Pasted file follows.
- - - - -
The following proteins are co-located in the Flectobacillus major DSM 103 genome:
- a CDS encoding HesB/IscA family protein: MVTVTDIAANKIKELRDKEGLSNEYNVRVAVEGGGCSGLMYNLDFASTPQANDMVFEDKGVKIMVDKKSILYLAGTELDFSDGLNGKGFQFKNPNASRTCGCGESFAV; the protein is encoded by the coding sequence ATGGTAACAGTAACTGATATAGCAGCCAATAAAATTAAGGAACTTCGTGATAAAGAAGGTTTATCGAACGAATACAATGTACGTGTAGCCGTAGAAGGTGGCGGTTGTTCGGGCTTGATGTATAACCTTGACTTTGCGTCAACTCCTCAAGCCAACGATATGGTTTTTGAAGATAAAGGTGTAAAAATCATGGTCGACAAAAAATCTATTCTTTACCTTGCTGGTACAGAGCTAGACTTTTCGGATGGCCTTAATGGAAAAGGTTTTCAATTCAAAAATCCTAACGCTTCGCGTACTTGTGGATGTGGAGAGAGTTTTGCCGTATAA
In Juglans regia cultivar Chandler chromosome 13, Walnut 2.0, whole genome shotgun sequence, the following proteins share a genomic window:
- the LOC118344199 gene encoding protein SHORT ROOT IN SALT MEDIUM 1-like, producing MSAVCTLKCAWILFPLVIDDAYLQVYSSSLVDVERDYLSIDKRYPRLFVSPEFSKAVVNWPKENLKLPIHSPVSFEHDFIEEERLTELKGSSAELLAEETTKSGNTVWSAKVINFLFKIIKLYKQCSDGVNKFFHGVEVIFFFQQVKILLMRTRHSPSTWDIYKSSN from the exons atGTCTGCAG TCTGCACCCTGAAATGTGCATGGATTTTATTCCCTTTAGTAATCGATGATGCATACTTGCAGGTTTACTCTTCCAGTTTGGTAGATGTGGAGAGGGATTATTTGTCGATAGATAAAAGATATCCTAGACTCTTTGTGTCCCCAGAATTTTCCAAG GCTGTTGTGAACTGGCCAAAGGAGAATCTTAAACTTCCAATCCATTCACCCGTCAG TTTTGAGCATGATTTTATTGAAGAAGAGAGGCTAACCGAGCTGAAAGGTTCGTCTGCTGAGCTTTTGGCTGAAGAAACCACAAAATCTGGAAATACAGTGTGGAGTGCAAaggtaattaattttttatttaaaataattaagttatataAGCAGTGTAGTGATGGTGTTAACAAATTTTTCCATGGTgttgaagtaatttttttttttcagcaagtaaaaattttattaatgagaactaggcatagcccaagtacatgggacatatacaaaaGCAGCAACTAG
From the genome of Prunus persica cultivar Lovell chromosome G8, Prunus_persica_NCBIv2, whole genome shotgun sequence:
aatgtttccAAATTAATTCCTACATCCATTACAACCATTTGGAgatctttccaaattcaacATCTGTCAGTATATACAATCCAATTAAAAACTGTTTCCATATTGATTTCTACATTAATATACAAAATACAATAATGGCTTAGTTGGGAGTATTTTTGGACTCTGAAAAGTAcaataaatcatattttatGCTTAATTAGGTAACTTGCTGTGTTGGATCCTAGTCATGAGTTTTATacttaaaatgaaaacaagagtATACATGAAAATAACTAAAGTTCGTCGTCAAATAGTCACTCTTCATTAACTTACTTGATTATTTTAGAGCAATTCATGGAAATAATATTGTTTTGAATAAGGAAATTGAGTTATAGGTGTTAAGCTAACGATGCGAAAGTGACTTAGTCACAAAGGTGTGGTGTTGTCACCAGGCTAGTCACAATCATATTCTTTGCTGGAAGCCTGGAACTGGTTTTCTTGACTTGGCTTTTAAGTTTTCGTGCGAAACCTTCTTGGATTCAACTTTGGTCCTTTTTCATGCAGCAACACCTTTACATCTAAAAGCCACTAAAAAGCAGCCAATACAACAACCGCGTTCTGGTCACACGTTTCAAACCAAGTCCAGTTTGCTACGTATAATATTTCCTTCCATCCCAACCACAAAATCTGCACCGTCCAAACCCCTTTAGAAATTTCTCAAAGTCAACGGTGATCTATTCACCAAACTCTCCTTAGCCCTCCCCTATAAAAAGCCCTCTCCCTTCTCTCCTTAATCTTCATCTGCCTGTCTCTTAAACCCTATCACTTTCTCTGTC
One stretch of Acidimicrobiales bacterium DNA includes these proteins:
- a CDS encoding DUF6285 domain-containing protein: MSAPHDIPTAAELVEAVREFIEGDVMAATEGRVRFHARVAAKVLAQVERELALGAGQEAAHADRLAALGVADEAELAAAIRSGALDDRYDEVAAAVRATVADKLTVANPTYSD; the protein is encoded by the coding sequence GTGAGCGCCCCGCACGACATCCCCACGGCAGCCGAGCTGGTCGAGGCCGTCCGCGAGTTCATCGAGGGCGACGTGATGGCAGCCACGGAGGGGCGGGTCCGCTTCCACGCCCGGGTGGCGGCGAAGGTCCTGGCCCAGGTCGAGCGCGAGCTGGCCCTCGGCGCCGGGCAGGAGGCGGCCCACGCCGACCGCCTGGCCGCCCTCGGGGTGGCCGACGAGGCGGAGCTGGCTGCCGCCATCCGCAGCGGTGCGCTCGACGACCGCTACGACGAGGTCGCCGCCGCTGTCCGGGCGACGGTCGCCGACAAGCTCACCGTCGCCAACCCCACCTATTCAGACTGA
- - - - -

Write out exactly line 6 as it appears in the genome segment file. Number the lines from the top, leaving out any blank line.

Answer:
aatgtttccAAATTAATTCCTACATCCATTACAACCATTTGGAgatctttccaaattcaacATCTGTCAGTATATACAATCCAATTAAAAACTGTTTCCATATTGATTTCTACATTAATATACAAAATACAATAATGGCTTAGTTGGGAGTATTTTTGGACTCTGAAAAGTAcaataaatcatattttatGCTTAATTAGGTAACTTGCTGTGTTGGATCCTAGTCATGAGTTTTATacttaaaatgaaaacaagagtATACATGAAAATAACTAAAGTTCGTCGTCAAATAGTCACTCTTCATTAACTTACTTGATTATTTTAGAGCAATTCATGGAAATAATATTGTTTTGAATAAGGAAATTGAGTTATAGGTGTTAAGCTAACGATGCGAAAGTGACTTAGTCACAAAGGTGTGGTGTTGTCACCAGGCTAGTCACAATCATATTCTTTGCTGGAAGCCTGGAACTGGTTTTCTTGACTTGGCTTTTAAGTTTTCGTGCGAAACCTTCTTGGATTCAACTTTGGTCCTTTTTCATGCAGCAACACCTTTACATCTAAAAGCCACTAAAAAGCAGCCAATACAACAACCGCGTTCTGGTCACACGTTTCAAACCAAGTCCAGTTTGCTACGTATAATATTTCCTTCCATCCCAACCACAAAATCTGCACCGTCCAAACCCCTTTAGAAATTTCTCAAAGTCAACGGTGATCTATTCACCAAACTCTCCTTAGCCCTCCCCTATAAAAAGCCCTCTCCCTTCTCTCCTTAATCTTCATCTGCCTGTCTCTTAAACCCTATCACTTTCTCTGTC